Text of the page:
Natural disasters, such as storms, floods and drought, could derail the region's economic growth and poverty reduction efforts unless measures are put in place to reduce disaster risk, strengthen community resiliency, and improve preparedness.
Research shows that the Asia Pacific region is more vulnerable to natural hazards than other parts of the world. The growing frequency of disasters, such as devastating floods or earthquakes, could derail the region's economic growth and poverty reduction efforts unless measures are put in place to reduce disaster risk and improve preparedness.
According to the United Nations University (UNU), 7 of the world's 10 countries most vulnerable to climate change and disasters caused by natural hazards are in Asia and the Pacific.
Meanwhile, extreme weather events continue to afflict the lives of millions in the region. In this interview, Bart Édes, ADB's Director Poverty Reduction, Gender and Social Development, discusses the human cost of Cyclone Mahasen, in particular the impact of extreme environmental events on displacement. He also highlights actions that countries can take to address threats of nature.
Adapting to extreme events
Over the years, the populations of the Asia Pacific have demonstrated great resilience in the face of adversity. Measures taken span from adopting environmental planning practices, to managing the territory and relocating to less risk-prone areas.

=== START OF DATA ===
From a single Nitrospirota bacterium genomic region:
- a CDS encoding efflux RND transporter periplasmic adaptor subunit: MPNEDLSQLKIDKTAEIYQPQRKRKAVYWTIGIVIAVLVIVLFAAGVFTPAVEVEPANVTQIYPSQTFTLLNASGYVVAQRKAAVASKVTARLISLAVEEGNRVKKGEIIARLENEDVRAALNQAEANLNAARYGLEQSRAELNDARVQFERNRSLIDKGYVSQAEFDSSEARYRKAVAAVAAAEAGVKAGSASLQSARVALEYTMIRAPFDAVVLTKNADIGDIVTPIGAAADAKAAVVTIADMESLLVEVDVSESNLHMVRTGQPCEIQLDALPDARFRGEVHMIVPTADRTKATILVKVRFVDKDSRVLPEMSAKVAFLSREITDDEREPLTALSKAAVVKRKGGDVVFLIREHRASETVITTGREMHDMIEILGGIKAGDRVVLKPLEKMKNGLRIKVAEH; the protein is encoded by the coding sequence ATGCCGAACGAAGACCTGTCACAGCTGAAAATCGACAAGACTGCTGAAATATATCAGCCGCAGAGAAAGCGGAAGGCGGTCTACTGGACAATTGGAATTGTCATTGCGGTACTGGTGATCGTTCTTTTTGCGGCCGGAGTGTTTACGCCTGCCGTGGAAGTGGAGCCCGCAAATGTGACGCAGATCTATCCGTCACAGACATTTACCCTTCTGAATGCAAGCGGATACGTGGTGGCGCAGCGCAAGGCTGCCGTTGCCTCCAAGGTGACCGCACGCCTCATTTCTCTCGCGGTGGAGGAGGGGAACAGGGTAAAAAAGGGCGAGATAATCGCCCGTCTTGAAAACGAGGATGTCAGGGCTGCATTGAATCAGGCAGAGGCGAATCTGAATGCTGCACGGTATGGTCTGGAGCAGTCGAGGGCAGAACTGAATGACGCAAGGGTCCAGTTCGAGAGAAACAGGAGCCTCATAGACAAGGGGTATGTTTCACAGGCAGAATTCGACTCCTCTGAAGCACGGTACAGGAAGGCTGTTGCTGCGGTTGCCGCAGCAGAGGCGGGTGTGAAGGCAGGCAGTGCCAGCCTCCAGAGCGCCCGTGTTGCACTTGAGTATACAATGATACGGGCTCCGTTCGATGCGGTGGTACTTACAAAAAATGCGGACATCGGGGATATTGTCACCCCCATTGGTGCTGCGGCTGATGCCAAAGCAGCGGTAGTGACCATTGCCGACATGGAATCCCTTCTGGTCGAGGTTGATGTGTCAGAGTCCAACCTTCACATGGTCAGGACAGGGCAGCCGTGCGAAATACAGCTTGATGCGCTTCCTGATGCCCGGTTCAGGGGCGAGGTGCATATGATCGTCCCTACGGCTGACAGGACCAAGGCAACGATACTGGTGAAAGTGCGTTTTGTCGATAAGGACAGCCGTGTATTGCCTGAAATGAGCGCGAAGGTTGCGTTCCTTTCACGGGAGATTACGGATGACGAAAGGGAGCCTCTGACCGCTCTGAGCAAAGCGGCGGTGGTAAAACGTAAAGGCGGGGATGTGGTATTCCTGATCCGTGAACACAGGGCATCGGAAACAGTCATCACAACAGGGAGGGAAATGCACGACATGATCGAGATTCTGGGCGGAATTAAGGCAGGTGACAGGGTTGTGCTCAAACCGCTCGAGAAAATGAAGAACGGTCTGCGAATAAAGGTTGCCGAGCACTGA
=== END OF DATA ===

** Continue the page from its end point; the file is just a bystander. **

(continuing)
ADB published a report detailing a picture of the potential impacts of climate change on migration in Asia and the Pacific.
The report also suggests that climate-induced migration should be seen not only as a threat to human well-being but also as a potential tool to promote human adaptation to climate change.
Among several adaptation measures proposed, weather insurance for the region's poor farmers is one of the most innovative and interesting. Recently, ADB and the Government of Japan joined forces to fund the trial of innovative new crop insurance products that will give small-holder farmers in Bangladesh income protection from increasingly severe storms and other natural disasters.
Read ADB's advice on how we can ensure that the actions that we know are required to strengthen resilience to extreme natural events are actually taken. The advice is primarily aimed at investors in the public sphere, namely governments and their development partners.
Dealing with the causes of climate change
Against a backdrop, the emission of greenhouse gases (GHGs) that are responsible for global climate change, energy consumption and use of fossil fuels in Asian developing member countries is growing rapidly.
ADB recently published a report looking at the impact of a climate policy in the form of a carbon tax to be introduced in South Asian countries to stabilize GHG production at an acceptable level. See also a series of fast facts on this issue.